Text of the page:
KAPA 'donors' can pray to court to get money or 'blessings' back - The Most Popular Lists


KAPA 'donors' can pray to court to get money or 'blessings' back

Hoping for a better life, members of non-stock and independent religious corporation KAPA Community Ministry International, Inc. donated their money expecting to receive a return in “blessings”.

But donors are now uncertain whether they can still get their money back amid accusations that KAPA orchestrated a fraudulent investment scheme.

Calling on the government to reverse its actions against their organization, thousands of KAPA members held prayer rallies across the country last month. But the plea seemed to have fallen on deaf ears, with the National Bureau of Investigation filing syndicated estafa and other raps versus KAPA’s founder and officials.

Meanwhile, the Court of Appeals — acting on a petition filed by the Securities and Exchange Commission and the Anti-Money Laundering Council — issued a freeze order on several banks accounts and other assets linked to KAPA.

KAPA Ministry Taytay Branch holds a thanksgiving prayer on June 16, 2019 as they call on President Rodrigo Duterte to allow their investment scheme to operate again. 

With its assets frozen, KAPA will no longer be able to give investors the returns they were promised.

Can donors still get their money back?

KAPA stands for Kabus Padatoon, which is Bisaya for "make the poor rich." But authorities warned it will actually not do that.

The SEC explained that KAPA’s activity constituted a “Ponzi” scheme, an investment program that offers impossibly high returns and pays investors out of capital contributed by newly recruited members.

READ: Trillanes urges KAPA members to impeach, file class suit vs Digong: Pag nanalo, inyo kayamanan ni Duterte!

Comments online from people claiming to be members have raised that KAPA's "donors" are not complaining and that the ministry should be given a chance to just return the money to members who want their "donations" back.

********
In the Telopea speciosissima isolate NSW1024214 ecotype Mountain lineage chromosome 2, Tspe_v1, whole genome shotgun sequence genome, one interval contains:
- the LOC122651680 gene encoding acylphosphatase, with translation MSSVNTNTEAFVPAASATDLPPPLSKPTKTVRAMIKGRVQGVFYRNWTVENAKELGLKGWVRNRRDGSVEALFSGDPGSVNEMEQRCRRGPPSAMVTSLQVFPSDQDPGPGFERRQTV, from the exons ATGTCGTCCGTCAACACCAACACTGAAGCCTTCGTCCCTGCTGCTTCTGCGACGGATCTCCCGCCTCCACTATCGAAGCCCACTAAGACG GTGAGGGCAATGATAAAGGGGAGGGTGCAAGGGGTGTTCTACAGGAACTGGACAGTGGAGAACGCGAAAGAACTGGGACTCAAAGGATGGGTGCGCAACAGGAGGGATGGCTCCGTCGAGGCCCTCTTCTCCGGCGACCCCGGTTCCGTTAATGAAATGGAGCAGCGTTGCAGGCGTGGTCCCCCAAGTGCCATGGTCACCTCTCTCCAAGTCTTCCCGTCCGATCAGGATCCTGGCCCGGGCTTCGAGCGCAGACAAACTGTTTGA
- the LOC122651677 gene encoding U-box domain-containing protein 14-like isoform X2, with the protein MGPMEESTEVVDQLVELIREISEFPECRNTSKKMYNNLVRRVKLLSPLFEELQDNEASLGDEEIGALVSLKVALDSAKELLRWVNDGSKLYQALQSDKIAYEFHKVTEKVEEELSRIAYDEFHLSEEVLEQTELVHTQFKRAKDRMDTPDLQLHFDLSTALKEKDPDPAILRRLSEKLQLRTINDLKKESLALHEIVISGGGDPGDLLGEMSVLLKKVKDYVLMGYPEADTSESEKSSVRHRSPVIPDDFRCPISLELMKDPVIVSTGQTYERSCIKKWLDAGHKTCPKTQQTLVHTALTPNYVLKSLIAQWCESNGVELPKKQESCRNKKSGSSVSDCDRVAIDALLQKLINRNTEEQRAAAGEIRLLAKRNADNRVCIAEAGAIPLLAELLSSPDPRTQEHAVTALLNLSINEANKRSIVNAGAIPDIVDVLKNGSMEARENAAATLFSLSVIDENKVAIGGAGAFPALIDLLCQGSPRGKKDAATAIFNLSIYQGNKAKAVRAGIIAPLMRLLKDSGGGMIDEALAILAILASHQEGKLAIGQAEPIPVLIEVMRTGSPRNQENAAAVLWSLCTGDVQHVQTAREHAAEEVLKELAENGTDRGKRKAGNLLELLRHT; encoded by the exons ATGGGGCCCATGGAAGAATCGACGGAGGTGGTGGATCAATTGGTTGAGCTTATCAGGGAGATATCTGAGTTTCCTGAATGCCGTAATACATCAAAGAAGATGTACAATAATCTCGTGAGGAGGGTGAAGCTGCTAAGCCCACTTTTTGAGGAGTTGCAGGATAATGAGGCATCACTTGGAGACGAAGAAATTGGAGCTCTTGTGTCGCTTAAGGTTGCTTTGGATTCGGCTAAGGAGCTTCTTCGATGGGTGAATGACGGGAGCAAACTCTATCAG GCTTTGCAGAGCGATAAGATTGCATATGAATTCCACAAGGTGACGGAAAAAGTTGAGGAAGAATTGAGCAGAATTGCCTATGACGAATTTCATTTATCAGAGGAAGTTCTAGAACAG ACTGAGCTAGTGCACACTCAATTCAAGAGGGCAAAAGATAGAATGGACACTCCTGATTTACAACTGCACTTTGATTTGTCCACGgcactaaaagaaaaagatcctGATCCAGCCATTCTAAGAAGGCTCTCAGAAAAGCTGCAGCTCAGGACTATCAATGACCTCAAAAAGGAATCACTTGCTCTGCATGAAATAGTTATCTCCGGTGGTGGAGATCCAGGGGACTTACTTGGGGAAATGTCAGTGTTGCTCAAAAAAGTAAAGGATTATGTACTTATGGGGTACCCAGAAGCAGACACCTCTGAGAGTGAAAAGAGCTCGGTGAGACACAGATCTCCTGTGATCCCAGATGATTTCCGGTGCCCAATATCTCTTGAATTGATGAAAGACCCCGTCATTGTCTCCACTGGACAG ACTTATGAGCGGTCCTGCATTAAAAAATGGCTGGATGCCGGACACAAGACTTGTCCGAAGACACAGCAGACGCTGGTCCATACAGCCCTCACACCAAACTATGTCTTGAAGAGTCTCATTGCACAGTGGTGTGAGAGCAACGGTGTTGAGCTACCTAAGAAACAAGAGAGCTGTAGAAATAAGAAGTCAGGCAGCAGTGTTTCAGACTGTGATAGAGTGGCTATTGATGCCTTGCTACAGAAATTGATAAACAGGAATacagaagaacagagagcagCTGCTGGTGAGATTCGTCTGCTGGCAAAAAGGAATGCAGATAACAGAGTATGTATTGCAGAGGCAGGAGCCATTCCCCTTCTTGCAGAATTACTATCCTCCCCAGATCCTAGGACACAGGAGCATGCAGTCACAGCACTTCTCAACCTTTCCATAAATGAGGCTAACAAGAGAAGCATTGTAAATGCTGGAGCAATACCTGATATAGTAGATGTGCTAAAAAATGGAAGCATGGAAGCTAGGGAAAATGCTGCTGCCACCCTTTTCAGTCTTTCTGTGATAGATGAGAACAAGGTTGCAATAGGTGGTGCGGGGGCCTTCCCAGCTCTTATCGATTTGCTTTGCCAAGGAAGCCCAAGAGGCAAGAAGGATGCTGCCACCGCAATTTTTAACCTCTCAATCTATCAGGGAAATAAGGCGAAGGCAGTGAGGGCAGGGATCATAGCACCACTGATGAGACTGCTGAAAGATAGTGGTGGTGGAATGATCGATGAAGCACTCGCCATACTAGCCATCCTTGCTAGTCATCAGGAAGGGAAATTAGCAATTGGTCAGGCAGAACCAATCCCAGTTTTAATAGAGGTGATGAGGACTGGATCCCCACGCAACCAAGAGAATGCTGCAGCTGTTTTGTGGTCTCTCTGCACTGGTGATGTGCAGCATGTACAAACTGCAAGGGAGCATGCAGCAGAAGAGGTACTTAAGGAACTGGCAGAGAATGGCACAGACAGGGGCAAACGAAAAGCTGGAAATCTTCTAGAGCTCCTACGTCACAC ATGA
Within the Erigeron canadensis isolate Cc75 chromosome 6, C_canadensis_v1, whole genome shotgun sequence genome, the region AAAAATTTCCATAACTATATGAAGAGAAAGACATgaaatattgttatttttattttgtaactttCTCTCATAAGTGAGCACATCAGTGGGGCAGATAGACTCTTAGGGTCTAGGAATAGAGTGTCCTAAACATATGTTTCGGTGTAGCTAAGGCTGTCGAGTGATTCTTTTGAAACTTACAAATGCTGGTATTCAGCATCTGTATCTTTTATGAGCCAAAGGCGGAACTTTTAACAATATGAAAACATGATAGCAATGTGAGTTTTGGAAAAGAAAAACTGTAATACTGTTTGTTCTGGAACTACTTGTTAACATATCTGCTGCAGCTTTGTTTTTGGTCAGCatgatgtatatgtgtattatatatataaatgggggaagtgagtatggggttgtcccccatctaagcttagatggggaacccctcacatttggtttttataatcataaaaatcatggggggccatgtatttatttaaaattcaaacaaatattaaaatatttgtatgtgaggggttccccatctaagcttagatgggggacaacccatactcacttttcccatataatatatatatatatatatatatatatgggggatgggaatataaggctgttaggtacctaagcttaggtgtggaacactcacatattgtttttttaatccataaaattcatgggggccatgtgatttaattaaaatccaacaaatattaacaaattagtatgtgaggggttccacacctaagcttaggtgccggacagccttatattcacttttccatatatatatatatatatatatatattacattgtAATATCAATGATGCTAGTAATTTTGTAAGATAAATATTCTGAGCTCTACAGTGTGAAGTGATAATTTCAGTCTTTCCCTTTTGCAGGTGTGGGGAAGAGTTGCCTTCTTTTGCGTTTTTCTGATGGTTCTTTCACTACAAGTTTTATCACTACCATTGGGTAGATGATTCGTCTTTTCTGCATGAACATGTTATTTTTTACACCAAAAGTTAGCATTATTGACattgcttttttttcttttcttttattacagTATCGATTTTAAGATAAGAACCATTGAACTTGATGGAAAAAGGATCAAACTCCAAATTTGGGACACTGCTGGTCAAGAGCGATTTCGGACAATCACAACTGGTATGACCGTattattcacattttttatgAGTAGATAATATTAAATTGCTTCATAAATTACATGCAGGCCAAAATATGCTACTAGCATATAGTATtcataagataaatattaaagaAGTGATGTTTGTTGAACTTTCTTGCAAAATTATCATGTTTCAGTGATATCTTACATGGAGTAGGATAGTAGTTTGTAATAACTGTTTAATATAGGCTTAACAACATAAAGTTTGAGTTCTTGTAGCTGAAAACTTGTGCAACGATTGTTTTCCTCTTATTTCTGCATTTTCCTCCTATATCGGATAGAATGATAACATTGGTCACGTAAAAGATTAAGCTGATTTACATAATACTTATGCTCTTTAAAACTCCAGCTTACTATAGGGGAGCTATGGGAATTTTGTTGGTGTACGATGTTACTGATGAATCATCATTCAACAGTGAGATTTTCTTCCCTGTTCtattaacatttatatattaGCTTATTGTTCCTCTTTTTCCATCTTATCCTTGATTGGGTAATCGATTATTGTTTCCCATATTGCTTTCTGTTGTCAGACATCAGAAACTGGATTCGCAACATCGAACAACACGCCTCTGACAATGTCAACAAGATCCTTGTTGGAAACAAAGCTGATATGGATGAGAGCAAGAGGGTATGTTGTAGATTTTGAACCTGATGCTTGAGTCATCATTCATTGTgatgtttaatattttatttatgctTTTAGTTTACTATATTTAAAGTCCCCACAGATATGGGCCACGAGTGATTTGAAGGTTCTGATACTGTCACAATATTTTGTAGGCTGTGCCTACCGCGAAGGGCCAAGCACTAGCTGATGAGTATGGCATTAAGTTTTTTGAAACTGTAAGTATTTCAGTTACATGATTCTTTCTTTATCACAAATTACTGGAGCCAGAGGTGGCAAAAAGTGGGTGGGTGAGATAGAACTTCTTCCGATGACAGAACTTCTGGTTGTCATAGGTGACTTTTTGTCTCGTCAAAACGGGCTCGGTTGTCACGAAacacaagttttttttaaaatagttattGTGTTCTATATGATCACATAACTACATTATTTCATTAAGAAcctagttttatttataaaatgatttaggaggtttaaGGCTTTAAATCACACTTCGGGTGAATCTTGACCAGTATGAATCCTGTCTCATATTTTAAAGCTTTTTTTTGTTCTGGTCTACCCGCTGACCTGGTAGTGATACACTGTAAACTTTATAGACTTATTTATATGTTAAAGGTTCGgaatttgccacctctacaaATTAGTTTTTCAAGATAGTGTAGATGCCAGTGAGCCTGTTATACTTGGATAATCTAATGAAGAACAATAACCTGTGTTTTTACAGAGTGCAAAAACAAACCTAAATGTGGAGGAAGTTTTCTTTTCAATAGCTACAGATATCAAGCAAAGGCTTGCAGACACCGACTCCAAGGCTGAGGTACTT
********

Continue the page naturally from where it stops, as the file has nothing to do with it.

But it will not be that simple.

In an interview with CNN Philippines last month, Justice department spokesperson Markk Perete said the government can’t guarantee KAPA members a refund.

“That would really depend on the liquidity of the company at the time it may be ordered to return,” Parete said.

WATCH: Mayor Inday Sara Duterte finally comments about KAPA Issue

But according to corporate regulators, KAPA’s investment scheme is “unsustainable.” Without recruiting new members or soliciting more investments from the public, KAPA’s pooled funds will not last beyond three months, the SEC said.

The Aman Futures case

Many watchers have qualified that KAPA’s case brings to mind the multibillion-peso scam involving Aman Futures Group Philippines, Inc. — which has been tagged as one of the biggest scams in the Philippines.

The Aman Futures scandal was exposed in October 2012 after the firm was accused of siphoning as much as P12 billion from some 15,000 investors — mostly farmers, fisherfolk, government employees and market vendors, among others.

According to reports, Aman Futures had promised its investors a 30%-40% return on investment within eight days and a 50%-80% return after 18 to 20 days.

It turned out, though, that early investors were allegedly being paid using the contributions of new members. The scam collapsed when Aman Futures ran out of money to pay its members the promised profits.

Victims then filed charges of syndicated estafa. The Court of Appeals issued a freeze order on all bank accounts and finance companies linked to Aman Futures.

READ: KAPA members want their founder Joel Apolinario to run for Presidency in 2022

BusinessWorld reported in 2016 that investors—particularly Fabian Tapayan, a complainant in a syndicated estafa case related to the scam—had yet to recover their investments.

Class suit an option

To recover the donors’ investments, the SEC and Malacañang said investors may file a class suit against KAPA.

Under the Rules of Court, the requisites of a class suit are:
  • The subject matter of controversy is one of common or general interest to many persons;
  • The parties affected are so numerous that it is impracticable to bring them all to court; and
  • The parties bringing the class suit are sufficiently numerous or representative of the class and can fully protect the interests of all concerned.
  • However, media reports say only the NBI—and three investors who have come forward—have so far filed a complaint against KAPA.

Quoting NBI Regional Director Patricio Bernales, Sun.Star reported on June 11 that while investors may sue KAPA, their money will not be returned immediately as “it will form part of the evidence” against the group. — With reports from BusinessWorld

READ: KAPA Founder Joel Apolinario stashed KAPA’s assets in 10 businesses owned by wife -SEC

Found this article interesting? Share it with your friends! 👍🏼

This article first appeared on Philippine Star.

No comments:

Post a Comment

Enjoyed this article?

We appreciate any amount of donation to keep the inspiring stories coming from our team! 🙏